Hudsons Secret

Hudson’s Secret


The warm summer breeze flowed over him in a lazy, somnolent caress. It was a beautiful blue sky day and the pine branches rustled while the trees swayed in unison to a harmony only nature could sing.

He should have felt completely satisfied and content. Instead he felt the dirty need welling up within him.

He wanted to deny it. He should have denied it. He should have been the Better Dog. But the desire was too strong. And he was too weak.

There was something wrong with him, he knew. The perverse need, the sick pleasure in this particular degradation was so strong he was powerless to fight it. Why? What sort of self-destructive nature made him want to toss aside his normal, happy life and run off in this shameful pursuit? What did he get out of this? What sort of satisfaction could possibly be attained by this repeated and fruitless obsession?

He should have given these questions serious consideration. Perhaps in a normal state of mind he might have been so inclined. But when the fever was on him, there was no room for anything else. No reflection. No introspection. Only the overwhelming, all-encompassing imperative to satisfy his perverse desires.

His sickness – and that's what it was to him – ruled him. When it was upon him, he could do nothing else but obey its humiliating directive, even while knowing where such actions would ultimately take him.

He was an addict; a junky.

And so he went – literally – in dogged pursuit of his fix.

The shame. The shame came with him on that journey as a silent witness to his compulsion. It remained silent while the hunt was on, biding its time.

When no one was looking, he slinked off into the darkness of the shadowed ravine where the stagnant water remained even in deep summer. It didn't take long to pick up the scent of his desire, and his heart jumped and blood pulsed in excitement as the inevitable encounter drew near.

There! She was on the edge of the mud where the water met the rising hill.

He had to cross over to reach her and he leapt with the energy of youth, propelled by his intense yearning. Half-way across he leapt. But it was not far enough and he sank into the mud past his belly. Yet he was not to be dissuaded. He had come too far.

He pushed himself up and scrambled through the mud, feeling it seep into every nook of his feet and fur.

She, for her part, turned away and tried to flee. As usual. But she wasn't fast, and knew what was coming, so she did her best to give him her back. She kept her tail to the side; ready.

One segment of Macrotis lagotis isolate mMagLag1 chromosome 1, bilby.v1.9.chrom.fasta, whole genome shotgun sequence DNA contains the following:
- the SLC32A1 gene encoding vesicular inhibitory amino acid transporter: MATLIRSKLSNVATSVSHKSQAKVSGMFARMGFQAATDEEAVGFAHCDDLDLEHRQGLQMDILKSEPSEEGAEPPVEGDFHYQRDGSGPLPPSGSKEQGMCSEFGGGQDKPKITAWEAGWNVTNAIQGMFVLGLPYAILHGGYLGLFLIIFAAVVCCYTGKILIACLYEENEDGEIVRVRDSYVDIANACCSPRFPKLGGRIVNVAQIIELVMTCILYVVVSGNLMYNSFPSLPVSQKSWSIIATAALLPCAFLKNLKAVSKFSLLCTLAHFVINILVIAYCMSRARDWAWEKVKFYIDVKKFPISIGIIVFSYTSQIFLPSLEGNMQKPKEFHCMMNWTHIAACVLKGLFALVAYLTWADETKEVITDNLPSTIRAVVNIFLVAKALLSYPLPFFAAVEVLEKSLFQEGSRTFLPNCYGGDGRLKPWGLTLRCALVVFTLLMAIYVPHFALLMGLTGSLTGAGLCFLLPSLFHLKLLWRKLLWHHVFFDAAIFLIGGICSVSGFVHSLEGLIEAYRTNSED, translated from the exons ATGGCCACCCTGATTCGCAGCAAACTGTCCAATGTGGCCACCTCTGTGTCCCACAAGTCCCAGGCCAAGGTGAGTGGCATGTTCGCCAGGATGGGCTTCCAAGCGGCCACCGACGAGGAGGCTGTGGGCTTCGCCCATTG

Finding his way out of the mud, and with the mad fever of lust upon him, he lunged.

She swung her tail and connected with his face and mouth.

He tried to stop, but momentum carried him into her back that bristled where his cheek and chin made contact.

His painful yelp gave her a moment of satisfaction. She felt the quills pull away, leaving empty patches. There was mild pain with this, but she didn't notice. She was too busy moving her tail into position, preparing for the next blow.

It never came.

He backed away, shaking his head. The pain! The sweet, sweet pain drove the fever from his mind and gave him clarity once again.

Defeated and whimpering, he turned and made his way around the mud – no leaping across this time – and made his way home.

Now was shame's moment. Shame is what filled his mind in the spaces pain couldn't penetrate. Shame in his addiction, and shame in succumbing to that addiction yet again. He knew at this moment, that he was a Bad Dog. Filled with regret, he doubted he'd ever be a Good Dog again.

And the pain was fierce. Quills stuck out of his cheek, chin and mouth. There were many in his tongue as well. All told, there would be over 500 quills to be pulled.

Expressing disappointment and anger, his master loaded him in the car and drove him to the Emergency Vet Clinic.

And even while sitting in the back of the car in disgrace, his face and mouth throbbing and aching, he couldn't help himself.

The fever, momentarily weakened, began to build once again. And a tiny voice in the back of his mind spoke ever so softly, whispering over and over:

"Next time will be different."

The shame

My name is Hudson. I am an addict. It's been 0 days since my last porcupine incident."

About the Author


Topdog is Steve Merryman, a graphic designer (retired), and illustrator. Living in the woods, Steve can often be found working on portrait commissions. In his spare time he paints, writes, shoots guns, cuts trees, hikes with his dogs, savors a beer or two, and searches for the perfect cheeseburger. He studiously avoids social media and is occasionally without pants.